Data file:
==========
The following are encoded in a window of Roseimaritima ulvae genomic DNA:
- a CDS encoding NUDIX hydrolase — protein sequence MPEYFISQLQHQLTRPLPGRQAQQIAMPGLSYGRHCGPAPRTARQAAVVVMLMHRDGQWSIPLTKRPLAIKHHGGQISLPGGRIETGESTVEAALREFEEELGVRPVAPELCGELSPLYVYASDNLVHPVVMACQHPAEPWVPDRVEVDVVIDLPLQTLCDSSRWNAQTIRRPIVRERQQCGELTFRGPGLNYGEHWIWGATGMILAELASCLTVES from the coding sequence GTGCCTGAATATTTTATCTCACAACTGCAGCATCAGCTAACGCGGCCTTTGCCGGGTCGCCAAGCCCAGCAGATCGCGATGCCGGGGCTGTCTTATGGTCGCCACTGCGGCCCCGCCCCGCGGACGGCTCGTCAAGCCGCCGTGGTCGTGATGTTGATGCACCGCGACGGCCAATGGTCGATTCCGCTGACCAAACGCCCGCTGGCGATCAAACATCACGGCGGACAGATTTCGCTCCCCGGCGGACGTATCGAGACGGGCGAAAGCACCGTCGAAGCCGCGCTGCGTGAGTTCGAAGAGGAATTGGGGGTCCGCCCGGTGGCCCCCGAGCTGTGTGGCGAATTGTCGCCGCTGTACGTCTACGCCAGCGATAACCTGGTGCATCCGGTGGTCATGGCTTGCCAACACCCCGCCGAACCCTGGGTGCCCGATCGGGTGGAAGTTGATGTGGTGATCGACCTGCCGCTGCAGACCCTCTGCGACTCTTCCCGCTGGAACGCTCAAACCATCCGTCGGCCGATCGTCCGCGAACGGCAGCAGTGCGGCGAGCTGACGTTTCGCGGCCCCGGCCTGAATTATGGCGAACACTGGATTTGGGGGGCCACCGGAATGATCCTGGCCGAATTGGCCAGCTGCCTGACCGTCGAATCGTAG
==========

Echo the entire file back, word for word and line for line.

The following are encoded in a window of Roseimaritima ulvae genomic DNA:
- a CDS encoding NUDIX hydrolase — protein sequence MPEYFISQLQHQLTRPLPGRQAQQIAMPGLSYGRHCGPAPRTARQAAVVVMLMHRDGQWSIPLTKRPLAIKHHGGQISLPGGRIETGESTVEAALREFEEELGVRPVAPELCGELSPLYVYASDNLVHPVVMACQHPAEPWVPDRVEVDVVIDLPLQTLCDSSRWNAQTIRRPIVRERQQCGELTFRGPGLNYGEHWIWGATGMILAELASCLTVES from the coding sequence GTGCCTGAATATTTTATCTCACAACTGCAGCATCAGCTAACGCGGCCTTTGCCGGGTCGCCAAGCCCAGCAGATCGCGATGCCGGGGCTGTCTTATGGTCGCCACTGCGGCCCCGCCCCGCGGACGGCTCGTCAAGCCGCCGTGGTCGTGATGTTGATGCACCGCGACGGCCAATGGTCGATTCCGCTGACCAAACGCCCGCTGGCGATCAAACATCACGGCGGACAGATTTCGCTCCCCGGCGGACGTATCGAGACGGGCGAAAGCACCGTCGAAGCCGCGCTGCGTGAGTTCGAAGAGGAATTGGGGGTCCGCCCGGTGGCCCCCGAGCTGTGTGGCGAATTGTCGCCGCTGTACGTCTACGCCAGCGATAACCTGGTGCATCCGGTGGTCATGGCTTGCCAACACCCCGCCGAACCCTGGGTGCCCGATCGGGTGGAAGTTGATGTGGTGATCGACCTGCCGCTGCAGACCCTCTGCGACTCTTCCCGCTGGAACGCTCAAACCATCCGTCGGCCGATCGTCCGCGAACGGCAGCAGTGCGGCGAGCTGACGTTTCGCGGCCCCGGCCTGAATTATGGCGAACACTGGATTTGGGGGGCCACCGGAATGATCCTGGCCGAATTGGCCAGCTGCCTGACCGTCGAATCGTAG